‘Dark Moon’ Art Print Giveaway
Congratulations to Sophie (H) and Emily (A)! Your names were selected from the wheel-picker, and I would love to send you a signed ‘Dark Moon’ print (I’ll be in touch to confirm your address).
Thank you for joining my new Substack. It’s a new way of working for me, and I look forward to sharing my creative projects with you in 2023.
Christmas is a time that brings with it many sentiments and a sense of nostalgia.
I’m looking forward to the rest — jammies, classic movies and festivities with my friends and family.
I’ll be back with a New Year’s Eve song! Until then, please enjoy this poem by Clive James.
A winter poem
The Crying Need for Snow By Clive James It’s cold without the softness of a fall Of snow to give these scenes a common bond And though, besotted on a viewless rime, The ducks can do their standing-on-the-pond Routine that leaves you howling, all in all We need some snow to hush the whole thing up. The ducks can do their flatfoot-waterfool Mad act that leaves you helpless, but in fine We need their footprints in a higher field Made pure powder, need their wig-wag line Of little kites pressed in around the pool: An afternoon of snow should cover that. Some crystalline precipitate should throw Its multifarious weightlessness around For half a day and paint the whole place out, Bring back a soft regime to bitter ground: An instant plebiscite would vote for snow So overwhelmingly if we could call it now. An afternoon of snow should cover that Milk-bottle neck bolt upright in the slime Fast frozen at the pond’s edge, brutal there: We need to see junk muffled, whitewashed grime, Lean brittle ice grown comfortably fat, A world prepared to take our footprints in. A world prepared to take our footprints in Needs painting out, needs be a finer field: So overwhelmingly, if we could call it now, The fluffy stuff would prime it: it would yield To lightest step, be webbed and toed and heeled, Pushed flat, smoothed off, heaped high, pinched anyhow, Yet be inviolable. Put like that, Gently, the cold makes sense. Snow links things up.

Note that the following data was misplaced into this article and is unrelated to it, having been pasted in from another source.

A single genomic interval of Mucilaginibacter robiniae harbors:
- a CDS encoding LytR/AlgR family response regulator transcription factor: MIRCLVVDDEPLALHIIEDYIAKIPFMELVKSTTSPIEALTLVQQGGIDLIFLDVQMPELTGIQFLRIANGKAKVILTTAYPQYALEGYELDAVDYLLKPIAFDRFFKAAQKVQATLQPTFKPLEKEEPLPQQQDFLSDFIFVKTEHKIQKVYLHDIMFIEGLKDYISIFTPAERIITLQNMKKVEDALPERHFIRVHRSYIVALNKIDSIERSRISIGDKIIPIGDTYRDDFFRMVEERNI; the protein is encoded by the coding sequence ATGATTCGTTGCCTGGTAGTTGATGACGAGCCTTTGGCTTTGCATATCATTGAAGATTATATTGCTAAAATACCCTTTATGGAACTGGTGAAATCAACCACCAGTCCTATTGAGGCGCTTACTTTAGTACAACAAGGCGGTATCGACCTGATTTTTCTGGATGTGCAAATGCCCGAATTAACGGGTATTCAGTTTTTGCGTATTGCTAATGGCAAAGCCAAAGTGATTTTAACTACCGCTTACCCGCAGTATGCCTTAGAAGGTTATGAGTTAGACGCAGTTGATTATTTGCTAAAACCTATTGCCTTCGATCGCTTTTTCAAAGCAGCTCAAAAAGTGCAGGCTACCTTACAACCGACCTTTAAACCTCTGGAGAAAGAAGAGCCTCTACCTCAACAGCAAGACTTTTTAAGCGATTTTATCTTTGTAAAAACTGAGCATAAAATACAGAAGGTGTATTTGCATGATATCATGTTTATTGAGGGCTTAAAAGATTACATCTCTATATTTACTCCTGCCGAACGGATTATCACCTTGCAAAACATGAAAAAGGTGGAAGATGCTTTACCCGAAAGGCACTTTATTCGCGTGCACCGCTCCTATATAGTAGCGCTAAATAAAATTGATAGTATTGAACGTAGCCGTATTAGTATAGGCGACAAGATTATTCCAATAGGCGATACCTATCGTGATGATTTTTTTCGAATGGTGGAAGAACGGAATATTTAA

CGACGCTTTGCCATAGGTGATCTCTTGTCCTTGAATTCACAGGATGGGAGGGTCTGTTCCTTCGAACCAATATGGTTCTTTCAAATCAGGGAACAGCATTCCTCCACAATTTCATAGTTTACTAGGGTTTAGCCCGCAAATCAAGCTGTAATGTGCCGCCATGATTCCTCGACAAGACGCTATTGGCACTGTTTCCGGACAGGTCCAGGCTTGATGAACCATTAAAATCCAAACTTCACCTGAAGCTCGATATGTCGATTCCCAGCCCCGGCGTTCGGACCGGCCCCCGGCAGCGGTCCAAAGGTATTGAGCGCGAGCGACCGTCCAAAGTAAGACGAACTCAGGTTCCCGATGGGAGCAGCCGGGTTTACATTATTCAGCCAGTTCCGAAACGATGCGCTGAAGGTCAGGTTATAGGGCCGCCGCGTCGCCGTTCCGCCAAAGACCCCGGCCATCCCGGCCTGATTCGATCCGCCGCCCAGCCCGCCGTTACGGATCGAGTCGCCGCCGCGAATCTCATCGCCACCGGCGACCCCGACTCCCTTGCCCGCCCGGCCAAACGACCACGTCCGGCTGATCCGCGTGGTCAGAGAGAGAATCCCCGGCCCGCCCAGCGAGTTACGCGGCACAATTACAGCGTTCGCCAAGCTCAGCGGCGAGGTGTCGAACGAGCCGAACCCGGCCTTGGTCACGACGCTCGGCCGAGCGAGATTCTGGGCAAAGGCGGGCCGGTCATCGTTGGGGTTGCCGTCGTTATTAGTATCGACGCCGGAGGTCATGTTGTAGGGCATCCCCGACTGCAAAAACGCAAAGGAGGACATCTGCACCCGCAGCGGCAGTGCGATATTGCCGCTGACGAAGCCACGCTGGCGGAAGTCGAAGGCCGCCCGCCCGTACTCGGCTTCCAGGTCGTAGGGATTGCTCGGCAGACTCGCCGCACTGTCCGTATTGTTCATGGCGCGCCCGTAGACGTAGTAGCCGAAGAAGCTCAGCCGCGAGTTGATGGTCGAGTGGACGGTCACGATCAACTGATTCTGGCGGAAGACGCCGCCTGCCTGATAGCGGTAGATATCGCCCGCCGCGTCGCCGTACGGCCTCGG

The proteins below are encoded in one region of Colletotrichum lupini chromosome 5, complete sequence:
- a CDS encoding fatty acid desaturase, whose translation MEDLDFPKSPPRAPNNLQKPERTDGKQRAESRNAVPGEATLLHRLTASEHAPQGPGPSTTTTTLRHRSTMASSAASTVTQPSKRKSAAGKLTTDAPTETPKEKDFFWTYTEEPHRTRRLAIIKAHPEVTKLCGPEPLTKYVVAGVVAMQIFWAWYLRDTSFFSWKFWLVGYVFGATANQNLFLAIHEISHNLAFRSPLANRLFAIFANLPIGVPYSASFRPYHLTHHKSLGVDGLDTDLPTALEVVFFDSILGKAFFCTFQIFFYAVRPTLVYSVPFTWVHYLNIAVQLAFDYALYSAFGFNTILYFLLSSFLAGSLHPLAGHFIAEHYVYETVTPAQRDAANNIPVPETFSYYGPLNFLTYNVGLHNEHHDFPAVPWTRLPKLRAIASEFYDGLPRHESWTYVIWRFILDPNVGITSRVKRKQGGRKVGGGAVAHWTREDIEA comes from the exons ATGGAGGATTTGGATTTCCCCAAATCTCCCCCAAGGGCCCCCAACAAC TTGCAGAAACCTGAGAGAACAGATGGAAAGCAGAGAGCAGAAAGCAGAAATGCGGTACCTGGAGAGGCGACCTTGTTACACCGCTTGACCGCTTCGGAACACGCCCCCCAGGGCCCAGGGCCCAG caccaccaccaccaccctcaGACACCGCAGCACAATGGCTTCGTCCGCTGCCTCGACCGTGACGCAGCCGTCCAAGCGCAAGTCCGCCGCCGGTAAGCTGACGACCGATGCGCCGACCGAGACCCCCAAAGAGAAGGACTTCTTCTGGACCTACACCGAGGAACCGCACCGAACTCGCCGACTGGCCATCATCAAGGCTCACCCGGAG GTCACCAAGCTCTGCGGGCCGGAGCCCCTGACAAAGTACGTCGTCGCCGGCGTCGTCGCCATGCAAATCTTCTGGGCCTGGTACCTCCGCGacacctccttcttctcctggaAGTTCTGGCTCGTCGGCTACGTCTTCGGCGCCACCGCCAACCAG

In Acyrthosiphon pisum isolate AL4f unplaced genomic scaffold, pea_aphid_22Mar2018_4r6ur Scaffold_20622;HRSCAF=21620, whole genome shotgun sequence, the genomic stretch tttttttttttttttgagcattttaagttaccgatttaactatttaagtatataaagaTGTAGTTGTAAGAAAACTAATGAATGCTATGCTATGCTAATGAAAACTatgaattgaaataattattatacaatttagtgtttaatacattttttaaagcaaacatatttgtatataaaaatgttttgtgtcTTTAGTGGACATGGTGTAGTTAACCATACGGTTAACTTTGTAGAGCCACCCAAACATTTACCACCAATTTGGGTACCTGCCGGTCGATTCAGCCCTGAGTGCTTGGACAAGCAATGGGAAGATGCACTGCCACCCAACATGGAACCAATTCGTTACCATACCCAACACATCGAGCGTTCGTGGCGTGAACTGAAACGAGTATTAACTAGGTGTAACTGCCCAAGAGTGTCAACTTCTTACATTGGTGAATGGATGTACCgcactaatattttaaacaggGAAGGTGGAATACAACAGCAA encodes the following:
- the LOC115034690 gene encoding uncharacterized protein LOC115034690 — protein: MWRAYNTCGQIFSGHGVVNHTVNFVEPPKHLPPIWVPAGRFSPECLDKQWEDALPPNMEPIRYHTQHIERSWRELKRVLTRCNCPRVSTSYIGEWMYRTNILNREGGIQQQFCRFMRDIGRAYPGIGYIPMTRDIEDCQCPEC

Did you know? A robin looking into a room in your house is a sign of good luck!
From ‘Cock Robin’s picture book’, printed in colours by Kronheim & Co. (classmark 1874.7.207). Cambridge University Library Special Collections. (REF)